“I thought we were facing total disaster with the project at this point, and Raubyn managed to flip it into something that not only improved the plans, but became a signature feature of our house,” says Max. “Sometimes, the best thing you can do is abandon your preconceived ideas and come up with something new.”
Some areas of the house, like the basement, were more tedious. When Matt Kinnee of Kinnee Contracting first saw this level, he was aware it would have to be dug out and rock blasted away so the Mickelsons could have a usable ceiling height on this floor. What he and others weren’t expecting, however, was the grim setting of a deranged metal shop. The area was eerie, poorly lit, and looked like something out of a movie.
“The building had dipped, curved and settled over time, and getting in there to straighten it out was going to be a real challenge,” Kinnee says. “The basement itself was very crammed, and there was metal hanging from every open space you could imagine. I wasn’t quite expecting what we saw, but it sure was good to get in there and start ripping it apart.”
The Beauty Beneath
After less than a year of extreme renovations, the result was a welcoming 3,200-square-foot, Scandinavian-themed family home with three complete levels of usable space — from the main floor’s active living zone, to the upper level’s bedrooms and lower level’s guest suite. The house is filled with natural light, organic materials and texture. Fine details, like the specially dyed black window frames that showcase the wood grain, match the spirit of the home’s vintage feeling while bringing it up to modern standards.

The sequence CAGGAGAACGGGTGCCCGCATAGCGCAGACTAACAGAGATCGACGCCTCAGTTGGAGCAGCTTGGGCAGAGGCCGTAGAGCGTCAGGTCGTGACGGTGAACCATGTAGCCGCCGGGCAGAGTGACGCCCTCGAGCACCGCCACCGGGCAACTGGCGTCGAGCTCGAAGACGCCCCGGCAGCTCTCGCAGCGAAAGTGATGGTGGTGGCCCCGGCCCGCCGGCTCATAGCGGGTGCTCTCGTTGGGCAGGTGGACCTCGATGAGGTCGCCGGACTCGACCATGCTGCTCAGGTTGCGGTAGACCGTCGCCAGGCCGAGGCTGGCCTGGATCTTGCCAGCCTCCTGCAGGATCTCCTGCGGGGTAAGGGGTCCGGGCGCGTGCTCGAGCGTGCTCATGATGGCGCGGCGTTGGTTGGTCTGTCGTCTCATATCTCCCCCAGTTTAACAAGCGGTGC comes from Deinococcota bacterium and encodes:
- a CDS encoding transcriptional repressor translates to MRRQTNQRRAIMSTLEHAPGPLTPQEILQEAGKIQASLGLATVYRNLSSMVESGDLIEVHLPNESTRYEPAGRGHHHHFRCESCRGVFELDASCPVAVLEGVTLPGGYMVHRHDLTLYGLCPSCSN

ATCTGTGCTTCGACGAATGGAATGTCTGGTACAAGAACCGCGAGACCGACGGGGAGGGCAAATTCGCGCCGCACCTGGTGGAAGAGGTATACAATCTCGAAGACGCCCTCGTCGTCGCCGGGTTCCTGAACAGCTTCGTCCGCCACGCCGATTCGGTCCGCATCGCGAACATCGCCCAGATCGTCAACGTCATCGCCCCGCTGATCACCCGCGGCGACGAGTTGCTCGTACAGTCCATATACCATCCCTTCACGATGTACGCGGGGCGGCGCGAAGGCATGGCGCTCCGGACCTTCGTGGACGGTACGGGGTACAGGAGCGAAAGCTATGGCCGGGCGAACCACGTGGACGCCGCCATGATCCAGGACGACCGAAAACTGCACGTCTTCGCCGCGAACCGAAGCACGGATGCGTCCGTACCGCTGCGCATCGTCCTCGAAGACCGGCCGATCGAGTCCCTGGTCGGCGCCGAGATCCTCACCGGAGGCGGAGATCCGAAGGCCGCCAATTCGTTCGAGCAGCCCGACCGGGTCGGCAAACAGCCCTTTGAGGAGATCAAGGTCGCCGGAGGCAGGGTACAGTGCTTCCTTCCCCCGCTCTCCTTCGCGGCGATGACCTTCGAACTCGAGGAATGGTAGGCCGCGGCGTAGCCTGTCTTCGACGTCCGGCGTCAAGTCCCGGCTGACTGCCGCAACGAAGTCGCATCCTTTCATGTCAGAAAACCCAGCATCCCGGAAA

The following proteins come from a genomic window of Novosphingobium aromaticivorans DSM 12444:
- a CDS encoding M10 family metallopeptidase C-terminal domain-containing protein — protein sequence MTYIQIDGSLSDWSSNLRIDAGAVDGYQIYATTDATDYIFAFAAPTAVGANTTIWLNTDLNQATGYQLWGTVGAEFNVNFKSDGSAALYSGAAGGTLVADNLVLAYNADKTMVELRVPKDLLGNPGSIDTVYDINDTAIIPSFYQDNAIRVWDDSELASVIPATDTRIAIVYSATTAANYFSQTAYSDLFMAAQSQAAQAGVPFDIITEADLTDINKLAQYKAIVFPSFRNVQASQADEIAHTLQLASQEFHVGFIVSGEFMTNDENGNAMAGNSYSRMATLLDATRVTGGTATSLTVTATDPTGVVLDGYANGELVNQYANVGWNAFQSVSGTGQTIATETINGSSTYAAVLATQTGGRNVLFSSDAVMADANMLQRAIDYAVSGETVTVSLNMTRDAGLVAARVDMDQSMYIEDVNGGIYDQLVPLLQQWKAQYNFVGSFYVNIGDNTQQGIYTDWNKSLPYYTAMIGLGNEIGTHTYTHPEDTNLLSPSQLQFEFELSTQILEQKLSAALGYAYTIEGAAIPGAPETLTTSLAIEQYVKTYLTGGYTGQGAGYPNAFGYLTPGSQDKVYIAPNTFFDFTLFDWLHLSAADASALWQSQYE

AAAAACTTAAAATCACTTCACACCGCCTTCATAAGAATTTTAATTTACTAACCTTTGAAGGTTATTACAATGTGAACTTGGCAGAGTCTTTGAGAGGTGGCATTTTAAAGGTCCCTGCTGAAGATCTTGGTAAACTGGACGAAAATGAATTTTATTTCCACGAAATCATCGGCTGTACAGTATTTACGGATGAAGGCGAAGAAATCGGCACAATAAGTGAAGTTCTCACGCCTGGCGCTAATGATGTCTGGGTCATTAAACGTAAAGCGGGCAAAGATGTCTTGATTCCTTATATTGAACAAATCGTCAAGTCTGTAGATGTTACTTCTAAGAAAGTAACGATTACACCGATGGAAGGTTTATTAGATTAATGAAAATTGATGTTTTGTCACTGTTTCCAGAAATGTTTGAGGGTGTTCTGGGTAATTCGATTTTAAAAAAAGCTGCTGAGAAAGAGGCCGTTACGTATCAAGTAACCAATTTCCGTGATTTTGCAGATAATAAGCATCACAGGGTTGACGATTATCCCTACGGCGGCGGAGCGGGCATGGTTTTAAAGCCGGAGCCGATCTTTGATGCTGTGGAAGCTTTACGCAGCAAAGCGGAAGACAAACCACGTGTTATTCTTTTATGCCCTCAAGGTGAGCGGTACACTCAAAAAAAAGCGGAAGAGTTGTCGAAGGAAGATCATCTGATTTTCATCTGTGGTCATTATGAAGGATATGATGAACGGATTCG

“When it comes to working with old houses, there is so much potential, but you have to build off of what has been created,” says Rothschild. “You need to know when your plans are working, and also when it’s time to rethink things. We wanted to create a home that was going to age well and use materials that have their own patina so it fit with the heritage, and everything feels like it can be used and loved.”
While some elements of the house are brand new, like the kitchen’s high-end Miele appliances and the living room’s ceramic tile gas fireplace, others were saved — almost by accident — like an old pendant lamp destined for the dump that was reenvisioned into the current entry lantern.
“The fact that we were able to preserve so much of the home was really special, and sometimes that takes more work than starting fresh,” says Jac-Lyn. “With any serious renovation, things can seem ugly and dirty and messy before they become beautiful, but if you can just see through it, there’s beauty there waiting for you to find it.”
Architect: Keay Architecture
Interior Designer: Rothschild West Design + Planning
Builder/Contractor: Kinnee Contracting
Engineer: Skyline Engineering
Millwork: Victoria Millwork & Joinery
Counters: Abstract Stone
Floors: Island Floor Centre
Appliances: Lansdowne Appliance Gallery
Light fixtures: Circa Lighting, Restoration Hardware (RH), CB2, West Elm
Window coverings: Island Window Coverings
Electrical: Amped Electrical Contracting
Mechanical Contractor: MGM Mechanical
Painting: Diamond Quality Coatings
Fireplace: Ark At Home